heard of 80 degree weather in October in Maine?
http://www.katewolfdesigns.comFrom: Lee Einer appealsman@cox.net

I don’t understand the reason for concern. What if “civilians” (by
which I think we mean “customers”) find out about pricing practices
in the jewelry industry. Would they think that they are being ripped
off? Would they be right?

Why would we be afraid to publicly discuss pricing practices which
we believe are fair and reasonable?

Lee Einer

From: IMMENO1Ls@aol.com

people - what is the problem on this pricing question: take a $1.00
piece of ‘rough’, cut and or carve an interesting stone, polish it.
then take a $6.00 sheet of sterling, $4.00 tubing and perhaps some
wire, fabricate an unusual pendant, ring, etc. solder on some prongs
to set about $2.50 worth of melee. attach to $9.00 of sterling
fabricated neckwire, put on a $200.00 price tag. if it sells right
away you know it was underpriced. don’t get hung up in the process,
it kills innovation - ive

From: “David L. Huffman” dhuffman@gtii.com

    . . . perhaps we are being TOO open about certain subjects
(like pricing.) While you may feel that you are only sharing your
with other jewelry professionals, it just isn't so ! !
! . . . David Barzilay, Lord of the Rings 

Hi David; About 3 minutes after reading your post I began to actually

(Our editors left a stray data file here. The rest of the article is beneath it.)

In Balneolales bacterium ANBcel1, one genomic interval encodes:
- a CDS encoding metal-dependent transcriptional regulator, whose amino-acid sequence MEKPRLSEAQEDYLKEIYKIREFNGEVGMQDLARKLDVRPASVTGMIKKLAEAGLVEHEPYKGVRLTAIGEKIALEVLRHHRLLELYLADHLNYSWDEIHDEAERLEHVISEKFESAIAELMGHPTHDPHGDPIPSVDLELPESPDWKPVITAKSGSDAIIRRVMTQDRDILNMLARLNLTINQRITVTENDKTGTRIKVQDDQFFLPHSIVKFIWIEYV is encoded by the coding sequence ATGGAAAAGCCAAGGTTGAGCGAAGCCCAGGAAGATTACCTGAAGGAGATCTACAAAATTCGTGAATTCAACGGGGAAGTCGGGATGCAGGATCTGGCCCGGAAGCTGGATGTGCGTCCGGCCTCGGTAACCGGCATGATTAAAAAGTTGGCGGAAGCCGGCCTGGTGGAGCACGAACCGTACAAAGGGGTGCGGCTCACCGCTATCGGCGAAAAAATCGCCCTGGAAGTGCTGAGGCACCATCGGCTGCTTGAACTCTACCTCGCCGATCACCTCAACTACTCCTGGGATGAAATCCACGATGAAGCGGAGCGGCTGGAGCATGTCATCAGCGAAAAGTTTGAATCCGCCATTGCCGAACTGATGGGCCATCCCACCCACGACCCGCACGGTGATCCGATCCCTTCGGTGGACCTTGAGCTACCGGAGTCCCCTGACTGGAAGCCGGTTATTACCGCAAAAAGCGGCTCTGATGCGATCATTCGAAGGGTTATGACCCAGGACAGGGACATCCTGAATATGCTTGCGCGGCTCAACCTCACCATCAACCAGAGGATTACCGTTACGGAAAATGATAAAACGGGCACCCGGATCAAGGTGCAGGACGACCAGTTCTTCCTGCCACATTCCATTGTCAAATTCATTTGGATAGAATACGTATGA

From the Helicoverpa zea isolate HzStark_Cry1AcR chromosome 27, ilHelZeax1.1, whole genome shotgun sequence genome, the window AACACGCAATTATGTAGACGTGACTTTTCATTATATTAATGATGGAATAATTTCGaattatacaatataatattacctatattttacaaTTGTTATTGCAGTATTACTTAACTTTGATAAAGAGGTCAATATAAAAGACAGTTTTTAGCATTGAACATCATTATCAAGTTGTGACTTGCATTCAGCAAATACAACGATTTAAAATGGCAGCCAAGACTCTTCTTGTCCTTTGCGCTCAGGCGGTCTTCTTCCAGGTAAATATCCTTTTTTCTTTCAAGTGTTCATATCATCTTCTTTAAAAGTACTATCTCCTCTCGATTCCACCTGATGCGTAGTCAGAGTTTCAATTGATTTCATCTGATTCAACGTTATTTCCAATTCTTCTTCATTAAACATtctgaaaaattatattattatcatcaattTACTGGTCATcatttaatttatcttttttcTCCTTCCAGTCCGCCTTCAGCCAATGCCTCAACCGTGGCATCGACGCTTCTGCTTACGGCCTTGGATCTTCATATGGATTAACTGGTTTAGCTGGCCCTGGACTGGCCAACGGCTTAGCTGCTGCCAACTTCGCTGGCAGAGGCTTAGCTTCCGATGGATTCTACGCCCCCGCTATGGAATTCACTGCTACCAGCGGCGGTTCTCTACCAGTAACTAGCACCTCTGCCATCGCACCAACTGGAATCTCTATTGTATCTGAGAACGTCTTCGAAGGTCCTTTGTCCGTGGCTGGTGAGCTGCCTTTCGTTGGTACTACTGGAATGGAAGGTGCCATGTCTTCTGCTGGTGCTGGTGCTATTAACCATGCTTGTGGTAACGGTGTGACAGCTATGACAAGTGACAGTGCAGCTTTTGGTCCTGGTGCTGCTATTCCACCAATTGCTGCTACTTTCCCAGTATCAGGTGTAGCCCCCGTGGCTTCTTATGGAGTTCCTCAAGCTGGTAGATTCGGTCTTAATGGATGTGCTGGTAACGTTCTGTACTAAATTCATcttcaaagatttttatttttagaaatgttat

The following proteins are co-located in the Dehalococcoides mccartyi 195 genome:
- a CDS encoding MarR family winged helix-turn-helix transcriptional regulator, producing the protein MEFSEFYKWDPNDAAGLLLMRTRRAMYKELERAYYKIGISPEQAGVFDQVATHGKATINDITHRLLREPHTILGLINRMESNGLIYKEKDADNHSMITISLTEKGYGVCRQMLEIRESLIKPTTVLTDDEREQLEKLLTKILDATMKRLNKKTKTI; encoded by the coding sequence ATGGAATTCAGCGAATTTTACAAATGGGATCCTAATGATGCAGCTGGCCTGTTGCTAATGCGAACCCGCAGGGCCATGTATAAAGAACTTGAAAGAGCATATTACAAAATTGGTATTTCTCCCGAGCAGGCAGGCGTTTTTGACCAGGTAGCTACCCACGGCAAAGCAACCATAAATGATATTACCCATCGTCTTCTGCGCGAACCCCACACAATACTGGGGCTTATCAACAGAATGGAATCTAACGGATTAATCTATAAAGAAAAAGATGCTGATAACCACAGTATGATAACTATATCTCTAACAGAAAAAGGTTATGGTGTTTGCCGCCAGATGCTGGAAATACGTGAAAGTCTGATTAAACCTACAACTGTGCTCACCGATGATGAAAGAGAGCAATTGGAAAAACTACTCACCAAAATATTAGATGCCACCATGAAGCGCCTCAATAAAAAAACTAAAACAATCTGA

think about it. I think you’ve got a point there. In the trade,
we’ve always used terms like “keystone” or put coded costs on tags.
Fact is, and I think David Geller would agree, using a formula for
pricing isn’t a good idea anyway if you just pick one up somewhere
and use it with no consideration of things like . . .

  1. What kind of overhead do you have? Basement workshop or high
    rent downtown showroom, complete with Jeweler’s Block?

  2. What kind of market do you have? Blue collar market in the
    rust-belt where people work hard and save for a 1/3 carat in a light
    tiffany, or U-M-C Valhalla like Jackson Hole, WY (with a lot of
    people who will look at your low prices and conclude your stuff must
    not be very good if it’s so “affordable”)?

  3. What kind of investment do you have tied up? Silver and enamels
    or lots of gold, platinum and diamonds? (I’m not prejudiced, value is
    not always in the cost of materials).

Pricing is part of salesmanship, and it’s truly an art and it takes
years of experience to excel.

But you’re right. And people are likely to assume that our business